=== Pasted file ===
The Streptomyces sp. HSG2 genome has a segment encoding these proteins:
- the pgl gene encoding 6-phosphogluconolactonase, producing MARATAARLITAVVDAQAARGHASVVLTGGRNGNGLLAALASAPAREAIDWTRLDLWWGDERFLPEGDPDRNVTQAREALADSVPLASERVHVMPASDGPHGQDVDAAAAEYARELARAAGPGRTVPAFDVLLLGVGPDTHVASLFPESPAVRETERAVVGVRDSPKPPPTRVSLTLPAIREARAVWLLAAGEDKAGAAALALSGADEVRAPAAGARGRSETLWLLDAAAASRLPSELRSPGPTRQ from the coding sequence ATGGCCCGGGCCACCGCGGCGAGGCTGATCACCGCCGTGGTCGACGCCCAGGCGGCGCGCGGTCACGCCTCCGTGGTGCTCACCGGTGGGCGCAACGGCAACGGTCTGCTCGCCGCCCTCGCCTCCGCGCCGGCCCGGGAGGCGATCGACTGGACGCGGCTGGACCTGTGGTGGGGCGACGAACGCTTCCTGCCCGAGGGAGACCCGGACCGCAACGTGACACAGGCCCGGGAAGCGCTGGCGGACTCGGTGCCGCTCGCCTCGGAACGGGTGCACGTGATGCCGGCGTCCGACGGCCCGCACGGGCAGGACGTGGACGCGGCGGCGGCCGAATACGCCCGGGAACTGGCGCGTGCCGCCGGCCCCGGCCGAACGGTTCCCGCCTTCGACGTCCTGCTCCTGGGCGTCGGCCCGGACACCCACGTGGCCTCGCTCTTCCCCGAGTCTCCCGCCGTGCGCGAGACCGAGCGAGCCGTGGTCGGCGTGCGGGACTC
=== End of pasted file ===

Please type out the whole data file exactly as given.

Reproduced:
The Streptomyces sp. HSG2 genome has a segment encoding these proteins:
- the pgl gene encoding 6-phosphogluconolactonase, producing MARATAARLITAVVDAQAARGHASVVLTGGRNGNGLLAALASAPAREAIDWTRLDLWWGDERFLPEGDPDRNVTQAREALADSVPLASERVHVMPASDGPHGQDVDAAAAEYARELARAAGPGRTVPAFDVLLLGVGPDTHVASLFPESPAVRETERAVVGVRDSPKPPPTRVSLTLPAIREARAVWLLAAGEDKAGAAALALSGADEVRAPAAGARGRSETLWLLDAAAASRLPSELRSPGPTRQ from the coding sequence ATGGCCCGGGCCACCGCGGCGAGGCTGATCACCGCCGTGGTCGACGCCCAGGCGGCGCGCGGTCACGCCTCCGTGGTGCTCACCGGTGGGCGCAACGGCAACGGTCTGCTCGCCGCCCTCGCCTCCGCGCCGGCCCGGGAGGCGATCGACTGGACGCGGCTGGACCTGTGGTGGGGCGACGAACGCTTCCTGCCCGAGGGAGACCCGGACCGCAACGTGACACAGGCCCGGGAAGCGCTGGCGGACTCGGTGCCGCTCGCCTCGGAACGGGTGCACGTGATGCCGGCGTCCGACGGCCCGCACGGGCAGGACGTGGACGCGGCGGCGGCCGAATACGCCCGGGAACTGGCGCGTGCCGCCGGCCCCGGCCGAACGGTTCCCGCCTTCGACGTCCTGCTCCTGGGCGTCGGCCCGGACACCCACGTGGCCTCGCTCTTCCCCGAGTCTCCCGCCGTGCGCGAGACCGAGCGAGCCGTGGTCGGCGTGCGGGACTC